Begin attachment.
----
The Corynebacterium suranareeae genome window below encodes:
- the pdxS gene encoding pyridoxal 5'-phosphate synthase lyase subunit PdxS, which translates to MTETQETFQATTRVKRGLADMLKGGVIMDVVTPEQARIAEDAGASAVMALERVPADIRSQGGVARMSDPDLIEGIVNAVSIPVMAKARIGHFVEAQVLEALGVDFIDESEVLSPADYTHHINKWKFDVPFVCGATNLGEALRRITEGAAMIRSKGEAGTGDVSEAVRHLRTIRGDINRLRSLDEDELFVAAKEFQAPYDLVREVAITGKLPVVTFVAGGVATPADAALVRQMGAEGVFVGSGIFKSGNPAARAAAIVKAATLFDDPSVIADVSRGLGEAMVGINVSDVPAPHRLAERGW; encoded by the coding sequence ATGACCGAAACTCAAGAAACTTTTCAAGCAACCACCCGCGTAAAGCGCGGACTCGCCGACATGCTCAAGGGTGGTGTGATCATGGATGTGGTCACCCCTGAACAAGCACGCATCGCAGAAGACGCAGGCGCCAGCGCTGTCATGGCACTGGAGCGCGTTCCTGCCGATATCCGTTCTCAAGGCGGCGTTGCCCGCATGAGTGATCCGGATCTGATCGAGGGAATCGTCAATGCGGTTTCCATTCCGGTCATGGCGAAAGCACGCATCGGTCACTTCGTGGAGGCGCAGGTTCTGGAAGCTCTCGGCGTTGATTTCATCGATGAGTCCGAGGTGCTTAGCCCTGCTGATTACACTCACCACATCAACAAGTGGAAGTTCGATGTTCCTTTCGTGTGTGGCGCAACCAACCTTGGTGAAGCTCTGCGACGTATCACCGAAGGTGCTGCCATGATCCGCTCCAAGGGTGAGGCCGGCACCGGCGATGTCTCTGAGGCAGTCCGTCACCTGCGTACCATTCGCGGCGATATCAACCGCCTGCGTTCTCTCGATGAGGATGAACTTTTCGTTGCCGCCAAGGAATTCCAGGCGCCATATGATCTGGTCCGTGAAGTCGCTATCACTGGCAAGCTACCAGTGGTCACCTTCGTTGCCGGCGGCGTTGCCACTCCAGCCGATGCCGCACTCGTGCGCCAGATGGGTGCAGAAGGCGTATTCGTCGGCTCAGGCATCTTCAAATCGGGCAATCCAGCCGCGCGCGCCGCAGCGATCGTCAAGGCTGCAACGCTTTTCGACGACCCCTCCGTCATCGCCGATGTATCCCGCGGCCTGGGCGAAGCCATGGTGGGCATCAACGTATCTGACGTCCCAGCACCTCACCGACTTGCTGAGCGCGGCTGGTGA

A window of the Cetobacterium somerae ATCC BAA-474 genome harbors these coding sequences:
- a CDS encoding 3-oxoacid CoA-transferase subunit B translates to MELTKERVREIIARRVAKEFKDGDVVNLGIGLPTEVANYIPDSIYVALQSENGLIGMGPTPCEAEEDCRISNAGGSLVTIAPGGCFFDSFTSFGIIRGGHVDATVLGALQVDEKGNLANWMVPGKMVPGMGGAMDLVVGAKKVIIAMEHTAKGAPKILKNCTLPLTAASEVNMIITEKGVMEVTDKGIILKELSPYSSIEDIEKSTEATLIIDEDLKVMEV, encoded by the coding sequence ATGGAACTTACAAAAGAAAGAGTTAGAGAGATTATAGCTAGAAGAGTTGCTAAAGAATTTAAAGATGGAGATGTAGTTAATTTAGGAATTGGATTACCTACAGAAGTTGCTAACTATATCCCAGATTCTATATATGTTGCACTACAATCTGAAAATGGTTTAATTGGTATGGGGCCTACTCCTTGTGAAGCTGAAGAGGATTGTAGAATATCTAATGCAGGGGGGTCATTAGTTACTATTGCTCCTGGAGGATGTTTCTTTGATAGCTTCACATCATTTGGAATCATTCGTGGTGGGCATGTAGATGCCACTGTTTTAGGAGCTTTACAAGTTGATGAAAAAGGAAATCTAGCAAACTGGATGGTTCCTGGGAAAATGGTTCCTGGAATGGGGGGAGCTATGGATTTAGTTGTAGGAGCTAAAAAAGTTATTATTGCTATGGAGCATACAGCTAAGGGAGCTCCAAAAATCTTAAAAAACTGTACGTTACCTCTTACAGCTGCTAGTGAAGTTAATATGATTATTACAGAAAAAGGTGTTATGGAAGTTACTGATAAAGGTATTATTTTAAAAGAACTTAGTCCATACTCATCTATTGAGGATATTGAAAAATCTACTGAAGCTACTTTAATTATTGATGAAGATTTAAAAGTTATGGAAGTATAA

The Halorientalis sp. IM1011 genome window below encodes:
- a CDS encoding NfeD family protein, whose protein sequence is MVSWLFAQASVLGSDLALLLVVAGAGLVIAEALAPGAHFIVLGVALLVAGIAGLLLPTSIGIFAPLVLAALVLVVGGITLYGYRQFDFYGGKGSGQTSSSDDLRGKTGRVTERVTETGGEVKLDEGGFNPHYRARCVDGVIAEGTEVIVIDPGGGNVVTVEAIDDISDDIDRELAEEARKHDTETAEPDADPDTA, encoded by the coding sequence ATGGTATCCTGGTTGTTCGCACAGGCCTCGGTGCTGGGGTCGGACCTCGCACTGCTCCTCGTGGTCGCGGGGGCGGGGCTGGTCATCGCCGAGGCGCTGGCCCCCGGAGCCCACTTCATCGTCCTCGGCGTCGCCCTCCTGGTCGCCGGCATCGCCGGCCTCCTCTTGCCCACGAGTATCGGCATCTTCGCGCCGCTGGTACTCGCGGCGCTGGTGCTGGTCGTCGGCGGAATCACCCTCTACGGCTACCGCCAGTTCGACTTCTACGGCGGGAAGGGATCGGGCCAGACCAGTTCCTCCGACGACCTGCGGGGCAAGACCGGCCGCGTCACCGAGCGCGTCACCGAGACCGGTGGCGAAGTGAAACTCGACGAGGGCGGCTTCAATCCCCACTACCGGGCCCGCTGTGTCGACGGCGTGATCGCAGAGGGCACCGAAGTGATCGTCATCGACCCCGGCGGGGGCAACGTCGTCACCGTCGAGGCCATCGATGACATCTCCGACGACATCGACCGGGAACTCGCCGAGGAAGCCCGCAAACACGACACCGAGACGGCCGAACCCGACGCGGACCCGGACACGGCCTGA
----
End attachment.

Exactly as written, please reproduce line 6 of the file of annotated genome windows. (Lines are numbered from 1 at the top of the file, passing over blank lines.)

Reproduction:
- a CDS encoding NfeD family protein, whose protein sequence is MVSWLFAQASVLGSDLALLLVVAGAGLVIAEALAPGAHFIVLGVALLVAGIAGLLLPTSIGIFAPLVLAALVLVVGGITLYGYRQFDFYGGKGSGQTSSSDDLRGKTGRVTERVTETGGEVKLDEGGFNPHYRARCVDGVIAEGTEVIVIDPGGGNVVTVEAIDDISDDIDRELAEEARKHDTETAEPDADPDTA, encoded by the coding sequence ATGGTATCCTGGTTGTTCGCACAGGCCTCGGTGCTGGGGTCGGACCTCGCACTGCTCCTCGTGGTCGCGGGGGCGGGGCTGGTCATCGCCGAGGCGCTGGCCCCCGGAGCCCACTTCATCGTCCTCGGCGTCGCCCTCCTGGTCGCCGGCATCGCCGGCCTCCTCTTGCCCACGAGTATCGGCATCTTCGCGCCGCTGGTACTCGCGGCGCTGGTGCTGGTCGTCGGCGGAATCACCCTCTACGGCTACCGCCAGTTCGACTTCTACGGCGGGAAGGGATCGGGCCAGACCAGTTCCTCCGACGACCTGCGGGGCAAGACCGGCCGCGTCACCGAGCGCGTCACCGAGACCGGTGGCGAAGTGAAACTCGACGAGGGCGGCTTCAATCCCCACTACCGGGCCCGCTGTGTCGACGGCGTGATCGCAGAGGGCACCGAAGTGATCGTCATCGACCCCGGCGGGGGCAACGTCGTCACCGTCGAGGCCATCGATGACATCTCCGACGACATCGACCGGGAACTCGCCGAGGAAGCCCGCAAACACGACACCGAGACGGCCGAACCCGACGCGGACCCGGACACGGCCTGA